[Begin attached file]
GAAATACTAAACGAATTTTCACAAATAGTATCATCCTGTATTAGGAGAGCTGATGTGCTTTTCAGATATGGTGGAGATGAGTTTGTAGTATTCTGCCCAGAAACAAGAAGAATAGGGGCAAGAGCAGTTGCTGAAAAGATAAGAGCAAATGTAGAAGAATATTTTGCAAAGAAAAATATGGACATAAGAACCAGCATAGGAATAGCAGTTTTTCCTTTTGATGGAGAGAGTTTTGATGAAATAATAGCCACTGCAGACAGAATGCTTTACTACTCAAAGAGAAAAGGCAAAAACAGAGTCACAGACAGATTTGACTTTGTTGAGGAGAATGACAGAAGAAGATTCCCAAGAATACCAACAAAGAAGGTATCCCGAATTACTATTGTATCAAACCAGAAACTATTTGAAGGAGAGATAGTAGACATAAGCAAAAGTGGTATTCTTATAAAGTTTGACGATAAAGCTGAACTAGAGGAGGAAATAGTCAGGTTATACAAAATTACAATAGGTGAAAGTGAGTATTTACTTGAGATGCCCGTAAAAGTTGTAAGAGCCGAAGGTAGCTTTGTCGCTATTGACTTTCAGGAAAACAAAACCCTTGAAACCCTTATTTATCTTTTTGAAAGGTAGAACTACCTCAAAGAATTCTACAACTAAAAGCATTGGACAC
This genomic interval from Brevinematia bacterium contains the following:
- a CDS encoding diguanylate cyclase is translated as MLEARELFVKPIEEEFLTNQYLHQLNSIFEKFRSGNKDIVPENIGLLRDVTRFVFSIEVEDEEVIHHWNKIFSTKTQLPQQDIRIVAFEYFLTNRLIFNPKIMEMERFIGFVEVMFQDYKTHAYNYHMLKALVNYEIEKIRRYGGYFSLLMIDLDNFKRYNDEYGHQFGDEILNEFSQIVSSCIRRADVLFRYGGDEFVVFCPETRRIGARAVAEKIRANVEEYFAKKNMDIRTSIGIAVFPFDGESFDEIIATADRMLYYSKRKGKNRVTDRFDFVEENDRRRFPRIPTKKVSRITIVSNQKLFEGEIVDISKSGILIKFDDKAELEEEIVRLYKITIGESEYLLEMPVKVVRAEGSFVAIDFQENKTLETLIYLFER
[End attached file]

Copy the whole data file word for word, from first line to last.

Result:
GAAATACTAAACGAATTTTCACAAATAGTATCATCCTGTATTAGGAGAGCTGATGTGCTTTTCAGATATGGTGGAGATGAGTTTGTAGTATTCTGCCCAGAAACAAGAAGAATAGGGGCAAGAGCAGTTGCTGAAAAGATAAGAGCAAATGTAGAAGAATATTTTGCAAAGAAAAATATGGACATAAGAACCAGCATAGGAATAGCAGTTTTTCCTTTTGATGGAGAGAGTTTTGATGAAATAATAGCCACTGCAGACAGAATGCTTTACTACTCAAAGAGAAAAGGCAAAAACAGAGTCACAGACAGATTTGACTTTGTTGAGGAGAATGACAGAAGAAGATTCCCAAGAATACCAACAAAGAAGGTATCCCGAATTACTATTGTATCAAACCAGAAACTATTTGAAGGAGAGATAGTAGACATAAGCAAAAGTGGTATTCTTATAAAGTTTGACGATAAAGCTGAACTAGAGGAGGAAATAGTCAGGTTATACAAAATTACAATAGGTGAAAGTGAGTATTTACTTGAGATGCCCGTAAAAGTTGTAAGAGCCGAAGGTAGCTTTGTCGCTATTGACTTTCAGGAAAACAAAACCCTTGAAACCCTTATTTATCTTTTTGAAAGGTAGAACTACCTCAAAGAATTCTACAACTAAAAGCATTGGACAC
This genomic interval from Brevinematia bacterium contains the following:
- a CDS encoding diguanylate cyclase is translated as MLEARELFVKPIEEEFLTNQYLHQLNSIFEKFRSGNKDIVPENIGLLRDVTRFVFSIEVEDEEVIHHWNKIFSTKTQLPQQDIRIVAFEYFLTNRLIFNPKIMEMERFIGFVEVMFQDYKTHAYNYHMLKALVNYEIEKIRRYGGYFSLLMIDLDNFKRYNDEYGHQFGDEILNEFSQIVSSCIRRADVLFRYGGDEFVVFCPETRRIGARAVAEKIRANVEEYFAKKNMDIRTSIGIAVFPFDGESFDEIIATADRMLYYSKRKGKNRVTDRFDFVEENDRRRFPRIPTKKVSRITIVSNQKLFEGEIVDISKSGILIKFDDKAELEEEIVRLYKITIGESEYLLEMPVKVVRAEGSFVAIDFQENKTLETLIYLFER